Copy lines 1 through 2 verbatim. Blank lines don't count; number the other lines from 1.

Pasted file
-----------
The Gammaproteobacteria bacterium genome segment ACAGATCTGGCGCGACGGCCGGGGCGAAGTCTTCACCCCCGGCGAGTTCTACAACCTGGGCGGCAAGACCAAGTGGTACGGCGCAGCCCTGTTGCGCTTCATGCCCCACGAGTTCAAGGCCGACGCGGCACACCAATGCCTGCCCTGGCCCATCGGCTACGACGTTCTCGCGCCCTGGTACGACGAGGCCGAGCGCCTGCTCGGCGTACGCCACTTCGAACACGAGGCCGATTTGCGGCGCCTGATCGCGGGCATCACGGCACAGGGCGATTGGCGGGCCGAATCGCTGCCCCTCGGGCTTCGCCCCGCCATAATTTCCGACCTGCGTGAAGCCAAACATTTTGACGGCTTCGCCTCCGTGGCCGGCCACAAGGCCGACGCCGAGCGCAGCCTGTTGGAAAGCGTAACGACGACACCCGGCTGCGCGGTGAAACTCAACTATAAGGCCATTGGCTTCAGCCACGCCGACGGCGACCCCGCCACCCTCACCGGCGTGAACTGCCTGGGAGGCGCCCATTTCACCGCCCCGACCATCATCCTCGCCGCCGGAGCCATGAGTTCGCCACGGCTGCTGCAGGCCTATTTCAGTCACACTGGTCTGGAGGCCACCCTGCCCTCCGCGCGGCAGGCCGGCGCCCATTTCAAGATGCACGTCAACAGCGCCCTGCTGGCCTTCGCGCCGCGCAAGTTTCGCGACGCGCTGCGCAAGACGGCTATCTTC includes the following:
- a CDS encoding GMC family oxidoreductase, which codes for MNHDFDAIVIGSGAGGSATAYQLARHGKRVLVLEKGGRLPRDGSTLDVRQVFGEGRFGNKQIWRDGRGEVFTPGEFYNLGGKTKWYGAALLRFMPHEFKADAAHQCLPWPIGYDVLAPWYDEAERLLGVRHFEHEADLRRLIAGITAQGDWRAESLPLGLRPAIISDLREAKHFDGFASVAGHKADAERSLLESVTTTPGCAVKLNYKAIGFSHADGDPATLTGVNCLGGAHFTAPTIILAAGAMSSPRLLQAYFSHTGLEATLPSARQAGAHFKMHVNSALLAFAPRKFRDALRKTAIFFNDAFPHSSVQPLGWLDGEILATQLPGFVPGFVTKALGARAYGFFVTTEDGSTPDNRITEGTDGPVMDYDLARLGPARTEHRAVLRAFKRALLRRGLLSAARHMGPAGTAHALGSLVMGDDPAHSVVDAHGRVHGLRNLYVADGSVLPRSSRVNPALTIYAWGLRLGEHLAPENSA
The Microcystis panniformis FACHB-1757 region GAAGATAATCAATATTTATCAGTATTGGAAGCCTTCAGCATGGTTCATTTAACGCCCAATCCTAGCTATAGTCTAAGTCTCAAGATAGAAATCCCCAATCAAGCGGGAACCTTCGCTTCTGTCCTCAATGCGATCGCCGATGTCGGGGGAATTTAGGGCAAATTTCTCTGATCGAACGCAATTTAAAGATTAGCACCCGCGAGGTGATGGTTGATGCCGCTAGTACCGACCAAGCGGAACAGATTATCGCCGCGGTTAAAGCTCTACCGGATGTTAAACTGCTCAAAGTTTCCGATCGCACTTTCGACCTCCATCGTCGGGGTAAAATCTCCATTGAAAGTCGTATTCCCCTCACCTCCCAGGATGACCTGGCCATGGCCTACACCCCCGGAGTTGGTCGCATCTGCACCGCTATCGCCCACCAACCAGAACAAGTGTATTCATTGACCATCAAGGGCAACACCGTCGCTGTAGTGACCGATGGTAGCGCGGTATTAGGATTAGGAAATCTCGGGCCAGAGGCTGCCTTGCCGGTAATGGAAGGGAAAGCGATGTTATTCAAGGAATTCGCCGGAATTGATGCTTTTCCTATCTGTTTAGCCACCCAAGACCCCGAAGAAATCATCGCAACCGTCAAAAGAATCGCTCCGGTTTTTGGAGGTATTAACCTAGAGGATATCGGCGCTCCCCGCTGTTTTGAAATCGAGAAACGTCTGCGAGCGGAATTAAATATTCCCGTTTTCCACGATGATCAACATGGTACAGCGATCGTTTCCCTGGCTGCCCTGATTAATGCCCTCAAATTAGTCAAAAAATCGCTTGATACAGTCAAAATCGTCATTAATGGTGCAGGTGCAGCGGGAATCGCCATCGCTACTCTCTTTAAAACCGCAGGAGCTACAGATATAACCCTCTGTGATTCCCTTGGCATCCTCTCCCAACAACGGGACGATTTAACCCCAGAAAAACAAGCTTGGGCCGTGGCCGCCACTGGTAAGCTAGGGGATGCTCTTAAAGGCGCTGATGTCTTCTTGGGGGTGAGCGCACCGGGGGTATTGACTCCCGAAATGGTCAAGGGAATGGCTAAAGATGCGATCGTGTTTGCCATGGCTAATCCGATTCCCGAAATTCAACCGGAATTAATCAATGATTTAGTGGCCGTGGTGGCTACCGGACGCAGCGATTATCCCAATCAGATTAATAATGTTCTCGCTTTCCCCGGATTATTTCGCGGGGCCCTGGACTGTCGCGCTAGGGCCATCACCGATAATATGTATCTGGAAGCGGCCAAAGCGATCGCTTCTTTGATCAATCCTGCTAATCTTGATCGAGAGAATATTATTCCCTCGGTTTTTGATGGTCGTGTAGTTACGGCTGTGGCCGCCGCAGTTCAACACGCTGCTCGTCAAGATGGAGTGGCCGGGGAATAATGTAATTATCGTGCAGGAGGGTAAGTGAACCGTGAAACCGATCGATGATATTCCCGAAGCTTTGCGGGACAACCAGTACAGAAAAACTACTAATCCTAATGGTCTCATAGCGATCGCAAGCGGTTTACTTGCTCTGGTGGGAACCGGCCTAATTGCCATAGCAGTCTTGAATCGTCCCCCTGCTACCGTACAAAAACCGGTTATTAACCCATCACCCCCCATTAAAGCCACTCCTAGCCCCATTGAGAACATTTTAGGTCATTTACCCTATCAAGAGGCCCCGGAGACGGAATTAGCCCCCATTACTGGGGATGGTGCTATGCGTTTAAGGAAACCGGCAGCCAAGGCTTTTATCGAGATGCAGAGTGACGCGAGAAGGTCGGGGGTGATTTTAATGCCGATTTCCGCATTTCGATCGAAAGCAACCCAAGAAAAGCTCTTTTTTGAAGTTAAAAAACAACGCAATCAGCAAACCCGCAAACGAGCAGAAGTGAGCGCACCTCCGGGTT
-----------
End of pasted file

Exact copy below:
The Gammaproteobacteria bacterium genome segment ACAGATCTGGCGCGACGGCCGGGGCGAAGTCTTCACCCCCGGCGAGTTCTACAACCTGGGCGGCAAGACCAAGTGGTACGGCGCAGCCCTGTTGCGCTTCATGCCCCACGAGTTCAAGGCCGACGCGGCACACCAATGCCTGCCCTGGCCCATCGGCTACGACGTTCTCGCGCCCTGGTACGACGAGGCCGAGCGCCTGCTCGGCGTACGCCACTTCGAACACGAGGCCGATTTGCGGCGCCTGATCGCGGGCATCACGGCACAGGGCGATTGGCGGGCCGAATCGCTGCCCCTCGGGCTTCGCCCCGCCATAATTTCCGACCTGCGTGAAGCCAAACATTTTGACGGCTTCGCCTCCGTGGCCGGCCACAAGGCCGACGCCGAGCGCAGCCTGTTGGAAAGCGTAACGACGACACCCGGCTGCGCGGTGAAACTCAACTATAAGGCCATTGGCTTCAGCCACGCCGACGGCGACCCCGCCACCCTCACCGGCGTGAACTGCCTGGGAGGCGCCCATTTCACCGCCCCGACCATCATCCTCGCCGCCGGAGCCATGAGTTCGCCACGGCTGCTGCAGGCCTATTTCAGTCACACTGGTCTGGAGGCCACCCTGCCCTCCGCGCGGCAGGCCGGCGCCCATTTCAAGATGCACGTCAACAGCGCCCTGCTGGCCTTCGCGCCGCGCAAGTTTCGCGACGCGCTGCGCAAGACGGCTATCTTC includes the following:
- a CDS encoding GMC family oxidoreductase, which codes for MNHDFDAIVIGSGAGGSATAYQLARHGKRVLVLEKGGRLPRDGSTLDVRQVFGEGRFGNKQIWRDGRGEVFTPGEFYNLGGKTKWYGAALLRFMPHEFKADAAHQCLPWPIGYDVLAPWYDEAERLLGVRHFEHEADLRRLIAGITAQGDWRAESLPLGLRPAIISDLREAKHFDGFASVAGHKADAERSLLESVTTTPGCAVKLNYKAIGFSHADGDPATLTGVNCLGGAHFTAPTIILAAGAMSSPRLLQAYFSHTGLEATLPSARQAGAHFKMHVNSALLAFAPRKFRDALRKTAIFFNDAFPHSSVQPLGWLDGEILATQLPGFVPGFVTKALGARAYGFFVTTEDGSTPDNRITEGTDGPVMDYDLARLGPARTEHRAVLRAFKRALLRRGLLSAARHMGPAGTAHALGSLVMGDDPAHSVVDAHGRVHGLRNLYVADGSVLPRSSRVNPALTIYAWGLRLGEHLAPENSA